Surviving Breast Cancer
In an intimate first-person account of her experience with stage 3 breast cancer, NC State staffer Clarissa Spencer demonstrates an unbreakable spirit — and the power of faith and family.
Voices is a new series of first-person narratives written by members of the NC State community reflecting on experiences that have shaped their personal and professional lives. Clarissa Spencer is the administrative support associate for NC State’s Center for Integrated Pest Management.
I am a 20-year breast cancer survivor. It’s been a long time since I went through the ordeal, but I remember it just like it was yesterday.
It was a chilly December morning, and when I woke up, I had my hands across my chest to keep warm and I felt the lump on my left side. I immediately started thinking the worst. So I met with my primary care doctor and she recommended that I see a surgeon. I remember his name, Dr. Jerry Stirman. He was wonderful. He performed a biopsy and sent the results off to pathology. And a few days later, he called me into his office to talk about the results. I knew something was wrong.
He told me to bring family, so I invited my auntie, my mother and my longtime friends Sheila and Lee. I was diagnosed with stage 3 breast cancer. It was an aggressive cancer. It was the worst news I could have received. It really felt like an out-of-body experience. It was like a dream. I was only 32 years old at the time, and I’d never had a mammogram. And there was no history of breast cancer in my family.
We all sat around a large conference table, and I’m so grateful my family and friends were there to comfort me and try to help me accept the news. We talked about how to move forward, and they helped me decide on my treatment plan. I chose to start chemotherapy as soon as possible.
After that, everything happened really quickly. Things went downhill fast. The chemo lasted for about six months, and it made me very nauseated and weak and in pain. The veins in my arms began to deteriorate from the treatment, so they put in a port for me to receive the chemo. That helped, but it left some scarring.
All of it was just devastating. I lost my hair after the first treatment of the chemotherapy drug. It all, literally, just tore out like paper. That was really difficult, losing my hair as a woman. My friend Lee would come by and feed me. I was so weak I couldn’t feed myself. I was a single mom with three children at the time, all girls. And even though they were only 13, 11 and 1, they were there for me. They were my hands and my feet, really.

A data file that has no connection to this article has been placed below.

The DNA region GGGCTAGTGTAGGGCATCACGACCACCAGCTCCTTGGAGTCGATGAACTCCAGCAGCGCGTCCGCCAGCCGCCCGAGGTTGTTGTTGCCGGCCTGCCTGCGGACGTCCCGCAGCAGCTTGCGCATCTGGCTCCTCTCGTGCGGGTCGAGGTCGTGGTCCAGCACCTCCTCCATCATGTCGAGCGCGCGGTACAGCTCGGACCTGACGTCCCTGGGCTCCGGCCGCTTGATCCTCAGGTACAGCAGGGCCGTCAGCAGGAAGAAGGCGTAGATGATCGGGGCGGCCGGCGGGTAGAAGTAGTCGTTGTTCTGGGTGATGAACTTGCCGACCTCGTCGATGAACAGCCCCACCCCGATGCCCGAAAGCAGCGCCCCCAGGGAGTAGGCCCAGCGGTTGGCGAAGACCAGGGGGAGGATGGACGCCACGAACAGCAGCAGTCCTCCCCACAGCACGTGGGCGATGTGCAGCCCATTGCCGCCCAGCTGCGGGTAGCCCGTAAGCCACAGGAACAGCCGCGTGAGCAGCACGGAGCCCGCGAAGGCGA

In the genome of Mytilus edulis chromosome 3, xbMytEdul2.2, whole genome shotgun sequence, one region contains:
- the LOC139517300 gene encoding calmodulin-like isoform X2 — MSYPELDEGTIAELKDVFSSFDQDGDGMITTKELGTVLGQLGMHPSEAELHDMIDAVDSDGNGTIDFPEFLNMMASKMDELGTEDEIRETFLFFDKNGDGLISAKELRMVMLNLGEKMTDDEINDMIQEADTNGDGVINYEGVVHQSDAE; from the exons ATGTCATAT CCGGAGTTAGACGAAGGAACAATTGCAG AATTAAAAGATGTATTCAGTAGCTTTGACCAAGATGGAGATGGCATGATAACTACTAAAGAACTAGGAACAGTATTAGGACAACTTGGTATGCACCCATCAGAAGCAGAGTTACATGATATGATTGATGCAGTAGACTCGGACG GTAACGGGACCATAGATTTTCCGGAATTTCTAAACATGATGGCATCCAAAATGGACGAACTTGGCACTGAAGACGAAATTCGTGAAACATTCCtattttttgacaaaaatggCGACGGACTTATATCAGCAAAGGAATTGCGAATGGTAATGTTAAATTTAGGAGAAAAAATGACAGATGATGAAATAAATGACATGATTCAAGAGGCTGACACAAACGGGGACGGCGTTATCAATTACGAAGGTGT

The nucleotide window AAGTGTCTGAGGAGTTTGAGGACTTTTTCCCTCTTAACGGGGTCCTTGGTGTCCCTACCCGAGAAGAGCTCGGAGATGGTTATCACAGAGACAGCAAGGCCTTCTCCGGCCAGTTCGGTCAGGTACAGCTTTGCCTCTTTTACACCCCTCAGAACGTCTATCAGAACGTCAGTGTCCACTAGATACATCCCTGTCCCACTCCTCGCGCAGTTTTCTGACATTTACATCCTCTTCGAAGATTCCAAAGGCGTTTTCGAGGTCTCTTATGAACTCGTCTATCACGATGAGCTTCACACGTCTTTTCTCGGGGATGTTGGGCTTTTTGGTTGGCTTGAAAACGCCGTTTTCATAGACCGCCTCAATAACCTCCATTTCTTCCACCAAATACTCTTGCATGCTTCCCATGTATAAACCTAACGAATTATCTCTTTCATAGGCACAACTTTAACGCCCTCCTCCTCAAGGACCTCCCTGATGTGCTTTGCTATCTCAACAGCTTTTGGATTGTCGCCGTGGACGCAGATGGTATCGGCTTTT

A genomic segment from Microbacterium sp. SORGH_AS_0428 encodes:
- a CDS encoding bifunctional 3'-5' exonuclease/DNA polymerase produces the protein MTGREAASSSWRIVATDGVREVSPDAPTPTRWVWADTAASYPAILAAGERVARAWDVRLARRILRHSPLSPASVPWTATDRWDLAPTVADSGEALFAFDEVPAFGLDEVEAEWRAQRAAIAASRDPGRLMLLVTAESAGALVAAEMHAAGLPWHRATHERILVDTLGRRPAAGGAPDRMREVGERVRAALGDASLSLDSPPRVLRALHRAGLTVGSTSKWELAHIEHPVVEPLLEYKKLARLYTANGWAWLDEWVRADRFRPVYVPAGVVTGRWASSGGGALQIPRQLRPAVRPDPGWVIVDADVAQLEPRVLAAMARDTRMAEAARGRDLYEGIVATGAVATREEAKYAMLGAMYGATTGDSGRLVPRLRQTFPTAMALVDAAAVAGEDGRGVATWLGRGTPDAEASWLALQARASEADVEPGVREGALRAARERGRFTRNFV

My neighbors, my church, my family and friends, they all helped. My mom came and lived with me for a while … I’m tearing up. It’s very emotional to relive this. But because of my faith in God, it was during those months that I found myself relying more solely on God to get me through, and really, he did that. So, God first. And then all of the people in my life, and all of my doctors and their staff really helped me. That’s how I made it. They were my strength and my support helping me to fight on.
‘I’m Still a Woman’
Toward the end of treatment, my heart began to weaken, so I was taken off the chemo just before the six months were over. I had to accept the possibility that this cancer could take my life.
By the following year — as a matter of fact on my birthday in February 2001 — I was in the hospital having a radical mastectomy on my left breast.
Trying to get back to a sense of normalcy after all that took time. There were things that had occurred to my body that would be very different. The doctors said that my hair, for instance, wouldn’t grow back like it had been prior to the experience. My cycle stopped, and I was told that I wouldn’t be able to have more children. But I was thrilled when it returned and I was able to have two more daughters, in 2003 and 2008. I remember thinking to myself, “I’m still a woman. I’m still functioning.”
Today I have five children and three grandchildren: two boys and one diva granddaughter. And I’m just happy about life. The ordeal really changed my perspective.
Living in the Moment
I get my mammograms faithfully, and they’ve all been normal since then. The only doctor I see now is my primary care physician. I’ve been released from cancer treatments and screenings. I see no oncologist; I take no medications. I’m just living a healthy life, trying to eat right and exercise.
Being a single parent and working a full-time job, especially during this pandemic, is really challenging. So I try to find ways to relax every day. I like reading, watching a movie or a sitcom, just entertaining my mind and letting go of whatever happened that day. I enjoy walking and preparing a good meal. It’s so important to just really live in the moment.
I love catching up with my family, just talking with them and being together. My children and grandchildren live nearby, and we’re very close. We communicate daily through text or video chat or phone calls. Family is very, very important to me. It’s what I’m here for. That’s why I’m trying to stick around, so I can make sure that I live to see my grandchildren grow and be with my children, and just live that American dream.